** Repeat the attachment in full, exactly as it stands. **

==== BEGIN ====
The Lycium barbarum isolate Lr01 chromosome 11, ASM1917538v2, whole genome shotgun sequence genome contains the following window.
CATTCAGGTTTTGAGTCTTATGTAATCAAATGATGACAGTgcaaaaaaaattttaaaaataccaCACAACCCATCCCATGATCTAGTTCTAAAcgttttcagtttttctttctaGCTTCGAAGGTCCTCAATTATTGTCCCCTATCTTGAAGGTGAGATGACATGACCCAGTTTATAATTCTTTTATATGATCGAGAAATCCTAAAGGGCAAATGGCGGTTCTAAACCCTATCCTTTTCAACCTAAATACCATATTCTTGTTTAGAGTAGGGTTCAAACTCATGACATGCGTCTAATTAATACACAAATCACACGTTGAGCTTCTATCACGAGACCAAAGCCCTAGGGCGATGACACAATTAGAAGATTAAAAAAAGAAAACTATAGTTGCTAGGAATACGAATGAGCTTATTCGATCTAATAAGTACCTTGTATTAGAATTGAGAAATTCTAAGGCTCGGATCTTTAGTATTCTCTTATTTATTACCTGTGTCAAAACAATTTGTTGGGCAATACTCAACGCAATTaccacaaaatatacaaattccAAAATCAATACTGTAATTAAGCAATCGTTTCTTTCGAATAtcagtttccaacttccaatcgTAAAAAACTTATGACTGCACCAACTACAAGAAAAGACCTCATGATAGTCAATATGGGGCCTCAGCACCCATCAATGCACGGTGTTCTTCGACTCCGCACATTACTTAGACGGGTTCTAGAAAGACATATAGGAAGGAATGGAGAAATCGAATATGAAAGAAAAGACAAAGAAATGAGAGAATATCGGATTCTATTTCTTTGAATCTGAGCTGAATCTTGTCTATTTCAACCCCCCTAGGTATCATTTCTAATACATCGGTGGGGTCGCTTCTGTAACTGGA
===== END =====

The Lycium barbarum isolate Lr01 chromosome 11, ASM1917538v2, whole genome shotgun sequence genome contains the following window.
CATTCAGGTTTTGAGTCTTATGTAATCAAATGATGACAGTgcaaaaaaaattttaaaaataccaCACAACCCATCCCATGATCTAGTTCTAAAcgttttcagtttttctttctaGCTTCGAAGGTCCTCAATTATTGTCCCCTATCTTGAAGGTGAGATGACATGACCCAGTTTATAATTCTTTTATATGATCGAGAAATCCTAAAGGGCAAATGGCGGTTCTAAACCCTATCCTTTTCAACCTAAATACCATATTCTTGTTTAGAGTAGGGTTCAAACTCATGACATGCGTCTAATTAATACACAAATCACACGTTGAGCTTCTATCACGAGACCAAAGCCCTAGGGCGATGACACAATTAGAAGATTAAAAAAAGAAAACTATAGTTGCTAGGAATACGAATGAGCTTATTCGATCTAATAAGTACCTTGTATTAGAATTGAGAAATTCTAAGGCTCGGATCTTTAGTATTCTCTTATTTATTACCTGTGTCAAAACAATTTGTTGGGCAATACTCAACGCAATTaccacaaaatatacaaattccAAAATCAATACTGTAATTAAGCAATCGTTTCTTTCGAATAtcagtttccaacttccaatcgTAAAAAACTTATGACTGCACCAACTACAAGAAAAGACCTCATGATAGTCAATATGGGGCCTCAGCACCCATCAATGCACGGTGTTCTTCGACTCCGCACATTACTTAGACGGGTTCTAGAAAGACATATAGGAAGGAATGGAGAAATCGAATATGAAAGAAAAGACAAAGAAATGAGAGAATATCGGATTCTATTTCTTTGAATCTGAGCTGAATCTTGTCTATTTCAACCCCCCTAGGTATCATTTCTAATACATCGGTGGGGTCGCTTCTGTAACTGGA